Wednesday, 19 May 2010

A day at Tideswell, Derbyshire, with the OU Geological Society

Studying geology isn't just about reading books. To really get to grips with the subject you simply have to get out in the open air. With this in mind I recently joined the East Midlands branch of the Open University Geological Society, with the aim of getting a bit of practical geology experience, before I dive head first into the level 2 geology couse with the university.

So, the ‘Basic Geology Day’ at Tideswell, Derbyshire (click here for a map of the area) sounded like the perfect introduction for a relative beginner like me. It was designed to give people like me a gentle introduction to sedimentary and igneous rocks. S276, the geology course is all part of my master plan to get a geology based degree sometime before senility creeps in, but is not likely to figure until next year. The first question was, would I be out of my depth? Would an unintensional 'faux pas' see me ridiculed in such educated company? Not a bit of it! I was made to feel welcome right from the off and able to ask any question I felt necessary.

A group of eight gathered in the car park at the old railway station at Millers Dale which comprised four committee members and four ‘newbies’ of varying levels of geological experience. Not only was this my first geology field trip, but it was also the first outing for my brand new walking boots bought specially for this very day - quite obvious to all probably as said boots were quite unfeasibly shiny!

Anyway, after brief introductions, it was off on a short walk to the first stop – a limestone quarry, where Don Cameron, the group leader, described the ‘Derbyshire Dome’. Around 300 million years ago, the sea floor was lifted and a gentle anticline formed across what is now the Peak District, giving the area the characteristic 'dome' shape, hence the name. Folding of the rocks caused cracks (faults) to appear, particularly so within the limestone.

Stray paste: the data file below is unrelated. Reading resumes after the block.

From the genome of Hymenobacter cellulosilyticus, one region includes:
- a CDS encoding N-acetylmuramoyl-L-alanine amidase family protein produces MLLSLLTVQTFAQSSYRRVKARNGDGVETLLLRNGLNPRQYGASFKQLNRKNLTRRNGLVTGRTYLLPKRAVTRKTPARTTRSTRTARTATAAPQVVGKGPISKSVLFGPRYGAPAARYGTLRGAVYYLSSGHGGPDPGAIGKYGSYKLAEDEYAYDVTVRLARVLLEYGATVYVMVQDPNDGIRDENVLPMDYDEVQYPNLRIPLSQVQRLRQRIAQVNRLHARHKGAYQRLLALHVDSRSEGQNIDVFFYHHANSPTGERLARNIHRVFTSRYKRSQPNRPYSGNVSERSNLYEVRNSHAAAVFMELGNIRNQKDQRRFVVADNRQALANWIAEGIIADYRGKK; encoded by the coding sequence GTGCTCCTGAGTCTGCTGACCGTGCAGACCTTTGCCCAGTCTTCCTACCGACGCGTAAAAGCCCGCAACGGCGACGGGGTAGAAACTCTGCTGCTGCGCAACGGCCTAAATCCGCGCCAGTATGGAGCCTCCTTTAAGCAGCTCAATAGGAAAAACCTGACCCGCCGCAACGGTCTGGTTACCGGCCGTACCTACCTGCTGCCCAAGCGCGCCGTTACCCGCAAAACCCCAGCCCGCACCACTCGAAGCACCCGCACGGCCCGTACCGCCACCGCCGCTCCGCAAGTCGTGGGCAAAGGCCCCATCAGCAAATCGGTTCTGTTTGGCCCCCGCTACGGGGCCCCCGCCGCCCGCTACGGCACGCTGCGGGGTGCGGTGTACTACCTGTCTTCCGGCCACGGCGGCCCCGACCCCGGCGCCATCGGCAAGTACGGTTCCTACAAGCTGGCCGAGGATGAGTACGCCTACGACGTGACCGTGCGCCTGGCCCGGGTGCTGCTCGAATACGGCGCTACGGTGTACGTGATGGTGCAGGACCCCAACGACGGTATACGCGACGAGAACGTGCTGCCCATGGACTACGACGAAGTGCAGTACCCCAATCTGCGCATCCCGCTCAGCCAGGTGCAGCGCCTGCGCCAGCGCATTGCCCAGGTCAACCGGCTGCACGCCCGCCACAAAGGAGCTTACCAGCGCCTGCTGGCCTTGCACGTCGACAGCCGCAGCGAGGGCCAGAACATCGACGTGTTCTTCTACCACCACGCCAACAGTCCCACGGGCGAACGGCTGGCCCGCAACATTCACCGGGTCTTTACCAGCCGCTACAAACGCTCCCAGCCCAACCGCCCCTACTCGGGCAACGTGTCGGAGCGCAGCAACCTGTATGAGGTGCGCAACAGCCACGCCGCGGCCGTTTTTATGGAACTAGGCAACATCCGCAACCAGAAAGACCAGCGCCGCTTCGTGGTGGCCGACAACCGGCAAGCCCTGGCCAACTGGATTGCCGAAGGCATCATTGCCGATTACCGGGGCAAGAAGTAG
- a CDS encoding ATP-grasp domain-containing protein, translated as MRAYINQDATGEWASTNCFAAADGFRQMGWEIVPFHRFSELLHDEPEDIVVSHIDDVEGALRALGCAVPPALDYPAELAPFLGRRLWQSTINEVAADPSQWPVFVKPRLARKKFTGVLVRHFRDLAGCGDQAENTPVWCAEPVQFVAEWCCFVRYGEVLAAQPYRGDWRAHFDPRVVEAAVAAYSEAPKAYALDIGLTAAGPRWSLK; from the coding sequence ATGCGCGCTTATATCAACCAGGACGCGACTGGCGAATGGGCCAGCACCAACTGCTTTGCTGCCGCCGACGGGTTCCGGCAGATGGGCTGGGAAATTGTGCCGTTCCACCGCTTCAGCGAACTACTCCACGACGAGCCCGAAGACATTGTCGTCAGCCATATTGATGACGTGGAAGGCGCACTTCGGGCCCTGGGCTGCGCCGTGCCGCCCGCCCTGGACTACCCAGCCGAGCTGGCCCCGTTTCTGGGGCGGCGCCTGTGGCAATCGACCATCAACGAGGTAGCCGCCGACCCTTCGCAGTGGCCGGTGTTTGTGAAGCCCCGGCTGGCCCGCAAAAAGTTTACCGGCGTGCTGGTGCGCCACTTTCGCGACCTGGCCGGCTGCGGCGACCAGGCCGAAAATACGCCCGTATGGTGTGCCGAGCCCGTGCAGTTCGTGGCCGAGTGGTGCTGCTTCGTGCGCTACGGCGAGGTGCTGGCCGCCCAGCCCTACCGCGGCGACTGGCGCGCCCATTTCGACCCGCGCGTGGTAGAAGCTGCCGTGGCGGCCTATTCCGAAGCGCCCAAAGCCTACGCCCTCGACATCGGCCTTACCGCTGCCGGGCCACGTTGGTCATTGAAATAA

From the top down, the sequence of rocks present are coal measures; millstone grit; shale and limestone. The coal measures and millstone grit were then subject to erosion and at the most exposed upper part of the dome the gritstone was completely removed thus exposing the limestone in the centre of the Peak District.

A former Limestone quarry, Millers Dale Derbyshire.

Don suggested we all take a look at some of the rocks lying around the base of the quarry and seen in the foreground of the above photo. I was of course aware of the fossil content of limestone but not how numerous they can be. The rock that I examined was packed with vast numbers of brachiopods, rugose corals and crinoid stem fragments of varying sizes.

Limestone containing fossil coral (upper centre)
I won’t give you a detailed description of the geology of the day for fear of getting something hopelessly wrong and embarrassing myself, but what this day emphasised for me was that it doesn’t matter how much studying and reading you do at home or in a college, nothing quite matches seeing things out there in the great outdoors. Even something as straight forward as a fault or an unconformity means so much more when you see it with your own eyes and in three dimensions.

A fault line in the limestone caused during the formation of the anticline.
The day finished off with a quick drive up the road to take a look at a doloritic intrusion at Tideswell Dale Quarry, which was well worth the extra short drive. Here, hot liquid rock deep within the earth slowly cooled allowing fairly large crystals to develope forming the dark rock characteristic of dolerite.